Edward Hammond remembers the Dec. 7, 1941, sneak attack on Pearl Harbor. It hurled the U.S. into World War II.

“I knew we were at war,” Hammond, one of a dwindling number of Pearl Harbor survivors who are still alive, said in a telephone interview from his home in Deerfield Beach, Fla. He’ll turn 93 on Dec. 10, three days after the 75th anniversary of the attack.

He said he remembers watching Japanese planes drop bombs from 30 feet as they flew through the Southeast Loch channel. “The airplanes were coming right through,” he said. “Torpedo planes came in first. Slow-flying planes. They could have been fighter planes….

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“I just had to get out of there, and I had to get to my battle station. I went to the place where the rifles were stored.”

The next thing he knew, he and three others were shooting at the planes. “Shrapnel was all around us,” he said. “It just didn’t hit us.”

As officers shouted, “Take cover!” he and the others kept fighting. “We were 17 or 18 years old,” he said. “We knew no fear. They crippled our fleet.”

When the smoke had cleared, 2,335 American servicemen were dead: 2,008 navy personnel, 109 marines and 218 army. Sixty-eight civilians were also killed. Another 1,143 servicemen and civilians were wounded.

Hammond, a chief machinist’s mate in the Navy, was based in the Pacific until the end of the war. After a year at Pearl Harbor and 18 months on Midway Island, he went back to the States, where he boarded a ship that transported troops around the Pacific for invasions of Saipan, Okinawa, Japan and the Philippines. 

“We went into the ports to invade the island,” Hammond said. “We were going to fight to the bitter end.”

After the war, Hammond returned to his native Cleveland, where he met Peggy, the woman he married. They had three children.

He worked as a machinist repairing printing presses. “If you’re a good machinist, you know how things are put together and made,” he said. But he said the “happiest times” of his life were when he was a volunteer at the Cleveland Clinic in Fort Lauderdale, Fla., where he delivered interoffice mail until he was 82.

Peggy died in 2012. Their daughter, Colleen Harris, visits him, and he meets regularly with friends at the American Legion Post 162, where everybody knows him as “Pearl Harbor Eddie,” part of the Greatest Generation.

“If it weren’t for them we wouldn’t have the type of country we have today,” said Eddie Cruz, 66, a Vietnam War veteran. “We would have lost everything. Everything our Founding Fathers did would have been for nothing.” 

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A number of events are planned at the Pearl Harbor Visitors Center on Oahu to commemorate the 75th anniversary of the Day of Infamy, beginning Thursday, Dec. 1. Others are scheduled on Waikiki Beach and at the Hawaii Convention Center, also on Oahu.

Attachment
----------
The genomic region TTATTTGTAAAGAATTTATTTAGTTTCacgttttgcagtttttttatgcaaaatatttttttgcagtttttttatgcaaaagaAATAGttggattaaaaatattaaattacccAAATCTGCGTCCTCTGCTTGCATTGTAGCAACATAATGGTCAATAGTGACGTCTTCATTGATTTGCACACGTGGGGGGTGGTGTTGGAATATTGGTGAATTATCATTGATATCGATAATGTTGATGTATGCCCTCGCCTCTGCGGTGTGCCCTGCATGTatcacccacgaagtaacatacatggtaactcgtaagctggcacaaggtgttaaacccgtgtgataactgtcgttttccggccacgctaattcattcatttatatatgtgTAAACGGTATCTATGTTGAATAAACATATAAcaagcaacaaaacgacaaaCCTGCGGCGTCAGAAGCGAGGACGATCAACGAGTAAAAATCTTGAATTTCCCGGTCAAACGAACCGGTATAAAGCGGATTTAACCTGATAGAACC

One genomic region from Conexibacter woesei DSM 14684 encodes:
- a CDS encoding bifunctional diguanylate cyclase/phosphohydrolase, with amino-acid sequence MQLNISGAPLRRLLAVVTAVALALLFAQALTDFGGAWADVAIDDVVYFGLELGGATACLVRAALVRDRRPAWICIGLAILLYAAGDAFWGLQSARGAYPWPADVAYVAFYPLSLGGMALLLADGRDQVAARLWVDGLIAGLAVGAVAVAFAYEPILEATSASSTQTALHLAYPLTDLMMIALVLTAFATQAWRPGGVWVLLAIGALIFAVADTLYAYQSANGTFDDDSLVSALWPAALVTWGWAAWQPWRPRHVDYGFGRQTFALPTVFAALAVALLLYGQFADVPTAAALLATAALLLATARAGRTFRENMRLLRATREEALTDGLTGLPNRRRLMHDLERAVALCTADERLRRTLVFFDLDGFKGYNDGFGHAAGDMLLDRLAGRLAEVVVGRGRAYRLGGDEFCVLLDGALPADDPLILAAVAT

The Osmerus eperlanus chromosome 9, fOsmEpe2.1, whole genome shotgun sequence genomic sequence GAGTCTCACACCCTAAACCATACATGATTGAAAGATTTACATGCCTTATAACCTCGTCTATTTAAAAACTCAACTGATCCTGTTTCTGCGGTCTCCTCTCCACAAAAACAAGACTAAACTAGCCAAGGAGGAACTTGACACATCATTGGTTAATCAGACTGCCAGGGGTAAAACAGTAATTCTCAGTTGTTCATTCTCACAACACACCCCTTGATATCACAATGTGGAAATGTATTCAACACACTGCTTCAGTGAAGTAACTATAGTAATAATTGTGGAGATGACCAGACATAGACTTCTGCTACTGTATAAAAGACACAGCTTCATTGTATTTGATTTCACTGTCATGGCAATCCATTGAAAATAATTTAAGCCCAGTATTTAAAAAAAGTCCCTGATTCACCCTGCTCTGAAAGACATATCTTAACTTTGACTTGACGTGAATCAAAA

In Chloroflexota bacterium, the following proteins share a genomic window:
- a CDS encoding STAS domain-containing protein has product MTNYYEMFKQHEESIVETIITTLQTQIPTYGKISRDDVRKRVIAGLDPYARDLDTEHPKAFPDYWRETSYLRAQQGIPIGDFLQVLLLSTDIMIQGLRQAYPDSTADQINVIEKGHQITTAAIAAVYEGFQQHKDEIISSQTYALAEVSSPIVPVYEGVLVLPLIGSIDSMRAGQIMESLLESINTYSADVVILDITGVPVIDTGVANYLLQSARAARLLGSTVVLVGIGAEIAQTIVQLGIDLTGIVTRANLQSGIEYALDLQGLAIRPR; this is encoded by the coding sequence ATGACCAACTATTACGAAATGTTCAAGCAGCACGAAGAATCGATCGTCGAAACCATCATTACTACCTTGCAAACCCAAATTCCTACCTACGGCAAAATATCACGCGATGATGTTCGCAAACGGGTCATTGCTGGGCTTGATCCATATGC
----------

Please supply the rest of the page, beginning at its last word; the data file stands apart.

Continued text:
Take a Trip: The 75th Anniversary of Pearl Harbor Symposium and Tour, sponsored by the National World War II Museum in New Orleans, is scheduled for Dec. 1-8. The tour will return to the sites of the attack and will feature historians from the museum, Hawaii Pacific University and experts on Hawaiian and Asia-Pacific history. At this writing, there were 10 spots (out of 100) still available. The cost is $8,995 per person, double occupancy; $10,990 single occupancy. http://www.pearl75.org/symposium-tour/

Veterans honored: Four units comprised primarily of Japanese-Americans will be honored on Monday, Dec. 5, at an 11 o’clock luncheon at the Hawaii Convention Center. For tickets, visit www.PearlHarbor75thAnniversary.com. World War II veterans and one companion can attend for free; Three more family members cost $75 each, and additional family members cost $125 each. General public tickets cost $200.

Strike up the band: From Dec. 1-11, there will be numerous performances by the U.S. Air Force Band of the Pacific Jazz Combo, the U.S. Pacific Fleet Band, The Swingin’ Blue Stars and the U.S. Marine Corps Forces Pacific Band, among others.

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Watch a film: Head to Waikiki Beach’s Outdoor Theater at the Diamond Head end of Kalakaua Avenue to watch five famous films:  Dec. 2, "Twelve O'Clock High”; Dec. 4, “Run Silent, Run Deep”; Dec. 5, “From Here to Eternity”; Dec. 8, “Sands of Iwo Jima”; and Dec. 9, “The Finest Hours." Festivities begin at 5:30 p.m., film at 7:30.

Join an electronic field trip: Students can participate in a live webcast, “Remember Pearl Harbor – How Students Like YOU Experienced the Day of Infamy,” on Wednesday, Dec. 7, between 10 a.m. and 3 p.m. ET. It’s sponsored by The National WWII Museum and PBS member station WYES-TV/New Orleans. pearl75.org/electronic-field-trip; send questions in advance to fieldtrips@wyes.org.